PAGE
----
John Lewis overcomes high street jitters

Department store John Lewis has bounced back from its worst week of the season by promptly recording its best figures so far this year, easing fears that the end is nigh for high street retailers. The Christmas shopping period seems to have finally kicked in – and not before time.

Last Updated: 06 Nov 2012

Last week gloomy figures from two giants of the high street seemed to point to a major deterioration in consumer confidence. John Lewis reported a big slow-down in sales growth, while ubiquitous coffee shop chain Starbucks predicted lower-than-expected profits for next year.

However, John Lewis seems to have rapidly turned the corner. After sales growth of just the week to November 10, last week saw the store rake in £71m – a 7% increase on last year and its best result for the year so far. Apparently the colder weather brought more people into the stores, and sales of furniture, clothes and gifts were all up as people started getting into the Christmas spirit.

It’s a welcome return to form for the retailer, which enjoyed a storming start to the year – profits were up by 51% in the first half, and summer sales flourished while rivals were whimpering about the bad weather. With Waitrose and John Lewis voted as the UK’s two favourite shops, the group could seemingly do no wrong – so to see sales growth fall to 2.3% for the 15 weeks to November 10 (compared to15.8% last year) was a worrying sign. It will be breathing a big sigh of relief this week.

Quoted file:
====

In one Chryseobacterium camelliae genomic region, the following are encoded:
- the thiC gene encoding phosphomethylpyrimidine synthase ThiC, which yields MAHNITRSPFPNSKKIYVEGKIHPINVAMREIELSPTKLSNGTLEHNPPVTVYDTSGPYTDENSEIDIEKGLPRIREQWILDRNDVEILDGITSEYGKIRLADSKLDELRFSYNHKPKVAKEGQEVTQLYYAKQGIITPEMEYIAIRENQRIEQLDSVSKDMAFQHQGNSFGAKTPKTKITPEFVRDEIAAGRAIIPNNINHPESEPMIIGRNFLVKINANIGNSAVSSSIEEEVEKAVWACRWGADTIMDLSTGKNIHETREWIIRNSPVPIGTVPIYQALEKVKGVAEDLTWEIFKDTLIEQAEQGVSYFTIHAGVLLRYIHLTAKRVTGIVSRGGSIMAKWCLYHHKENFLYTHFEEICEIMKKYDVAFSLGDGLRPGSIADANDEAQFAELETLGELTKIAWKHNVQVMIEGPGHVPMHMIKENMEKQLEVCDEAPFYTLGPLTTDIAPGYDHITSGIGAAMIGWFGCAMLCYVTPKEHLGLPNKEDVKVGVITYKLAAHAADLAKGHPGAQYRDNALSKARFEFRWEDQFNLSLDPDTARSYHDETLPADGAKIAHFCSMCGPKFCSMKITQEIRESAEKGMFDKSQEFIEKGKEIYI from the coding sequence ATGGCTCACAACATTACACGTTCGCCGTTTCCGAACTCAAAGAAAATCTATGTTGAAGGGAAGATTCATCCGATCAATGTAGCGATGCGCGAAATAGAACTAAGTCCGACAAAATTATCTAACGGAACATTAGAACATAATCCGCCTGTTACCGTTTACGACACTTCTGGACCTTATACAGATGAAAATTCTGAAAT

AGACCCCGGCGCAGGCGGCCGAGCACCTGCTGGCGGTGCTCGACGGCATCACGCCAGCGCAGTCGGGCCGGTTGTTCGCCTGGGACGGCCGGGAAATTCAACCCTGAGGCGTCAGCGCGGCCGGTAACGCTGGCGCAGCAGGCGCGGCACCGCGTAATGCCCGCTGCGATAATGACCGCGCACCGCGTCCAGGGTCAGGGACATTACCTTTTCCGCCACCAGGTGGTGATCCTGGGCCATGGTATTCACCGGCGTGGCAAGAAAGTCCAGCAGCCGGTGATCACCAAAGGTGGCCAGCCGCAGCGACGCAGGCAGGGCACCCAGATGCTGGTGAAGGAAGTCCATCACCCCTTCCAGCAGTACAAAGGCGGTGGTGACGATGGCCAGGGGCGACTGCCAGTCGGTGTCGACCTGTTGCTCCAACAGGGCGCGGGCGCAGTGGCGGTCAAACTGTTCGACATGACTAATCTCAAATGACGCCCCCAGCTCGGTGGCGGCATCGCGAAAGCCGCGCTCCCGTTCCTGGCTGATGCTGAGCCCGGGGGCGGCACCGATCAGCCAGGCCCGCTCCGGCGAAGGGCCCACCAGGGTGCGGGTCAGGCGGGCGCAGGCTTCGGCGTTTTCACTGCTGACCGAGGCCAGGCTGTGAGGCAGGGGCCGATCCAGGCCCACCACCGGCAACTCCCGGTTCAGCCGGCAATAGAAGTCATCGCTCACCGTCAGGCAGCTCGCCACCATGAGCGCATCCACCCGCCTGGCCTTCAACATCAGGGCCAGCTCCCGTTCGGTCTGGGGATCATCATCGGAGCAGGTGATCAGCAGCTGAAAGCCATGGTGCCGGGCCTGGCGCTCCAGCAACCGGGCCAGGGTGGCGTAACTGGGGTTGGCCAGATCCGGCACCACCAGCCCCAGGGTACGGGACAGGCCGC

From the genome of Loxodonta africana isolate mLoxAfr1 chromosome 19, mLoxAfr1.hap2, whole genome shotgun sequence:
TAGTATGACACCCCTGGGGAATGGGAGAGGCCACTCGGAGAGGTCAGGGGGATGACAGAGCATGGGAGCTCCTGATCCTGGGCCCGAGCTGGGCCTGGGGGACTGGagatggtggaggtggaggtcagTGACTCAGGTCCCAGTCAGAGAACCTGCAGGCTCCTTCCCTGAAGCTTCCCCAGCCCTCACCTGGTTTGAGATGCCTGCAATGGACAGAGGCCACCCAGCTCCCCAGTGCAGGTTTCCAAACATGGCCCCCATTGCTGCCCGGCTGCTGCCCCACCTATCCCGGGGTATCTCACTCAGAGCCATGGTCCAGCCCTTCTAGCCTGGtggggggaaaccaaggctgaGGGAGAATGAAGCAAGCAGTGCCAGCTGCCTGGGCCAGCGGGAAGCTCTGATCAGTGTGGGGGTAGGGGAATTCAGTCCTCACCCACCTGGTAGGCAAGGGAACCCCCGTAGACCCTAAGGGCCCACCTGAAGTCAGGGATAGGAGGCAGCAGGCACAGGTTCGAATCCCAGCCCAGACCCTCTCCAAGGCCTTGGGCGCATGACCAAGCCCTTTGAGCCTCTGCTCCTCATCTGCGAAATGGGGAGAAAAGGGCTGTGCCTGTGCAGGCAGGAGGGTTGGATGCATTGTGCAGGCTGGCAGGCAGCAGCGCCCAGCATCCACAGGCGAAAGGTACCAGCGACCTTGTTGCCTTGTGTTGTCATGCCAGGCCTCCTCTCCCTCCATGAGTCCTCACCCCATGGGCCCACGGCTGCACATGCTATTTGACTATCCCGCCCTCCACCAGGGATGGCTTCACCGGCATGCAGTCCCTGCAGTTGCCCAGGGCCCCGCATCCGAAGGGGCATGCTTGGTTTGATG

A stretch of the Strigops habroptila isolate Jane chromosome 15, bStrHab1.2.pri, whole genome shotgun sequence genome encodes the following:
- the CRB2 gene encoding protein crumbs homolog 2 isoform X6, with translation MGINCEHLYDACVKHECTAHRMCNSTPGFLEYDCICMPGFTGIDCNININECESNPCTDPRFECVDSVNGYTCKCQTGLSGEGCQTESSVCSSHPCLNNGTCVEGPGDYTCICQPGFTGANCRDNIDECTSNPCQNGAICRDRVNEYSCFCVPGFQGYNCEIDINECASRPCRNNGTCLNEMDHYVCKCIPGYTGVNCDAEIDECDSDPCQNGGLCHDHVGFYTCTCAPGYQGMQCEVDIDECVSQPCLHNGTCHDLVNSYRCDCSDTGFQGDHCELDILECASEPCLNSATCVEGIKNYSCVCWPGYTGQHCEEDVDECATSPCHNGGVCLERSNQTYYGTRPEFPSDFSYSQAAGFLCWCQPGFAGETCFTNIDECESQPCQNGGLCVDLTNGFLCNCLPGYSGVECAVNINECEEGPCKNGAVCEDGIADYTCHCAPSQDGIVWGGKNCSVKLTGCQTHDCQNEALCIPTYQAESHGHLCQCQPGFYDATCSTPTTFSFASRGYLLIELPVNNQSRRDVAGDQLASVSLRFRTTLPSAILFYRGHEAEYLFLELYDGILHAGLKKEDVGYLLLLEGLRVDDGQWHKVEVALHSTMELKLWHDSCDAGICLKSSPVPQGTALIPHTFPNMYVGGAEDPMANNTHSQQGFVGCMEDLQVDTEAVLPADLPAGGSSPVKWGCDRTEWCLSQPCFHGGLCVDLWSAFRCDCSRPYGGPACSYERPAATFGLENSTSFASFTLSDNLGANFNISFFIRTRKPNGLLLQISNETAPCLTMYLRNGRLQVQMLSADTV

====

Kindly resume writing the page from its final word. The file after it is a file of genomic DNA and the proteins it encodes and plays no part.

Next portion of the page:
Starbucks’ profit warning also needs to be seen in context. Last week the US group warned the market that its earnings next year are likely to be weaker than expected (much like its decaff latte), thanks to higher prices for milk and coffee and slower customer spending. Chief executive Jim Donald told Bloomberg: 'Unbeknownst to us, we saw economic headwinds that quite frankly came up probably stronger than I thought' – which we think means he didn’t see it coming. The coffee chain's share price subsequently endured its biggest drop in a year.

On the other hand, Starbucks still expects still net revenues to grow by 17% next year, while opening 2500 stores worldwide. And it reported a 22% rise in fourth quarter revenues to $2.4bn. So our milky coffee is likely to be in safe hands for a while yet.

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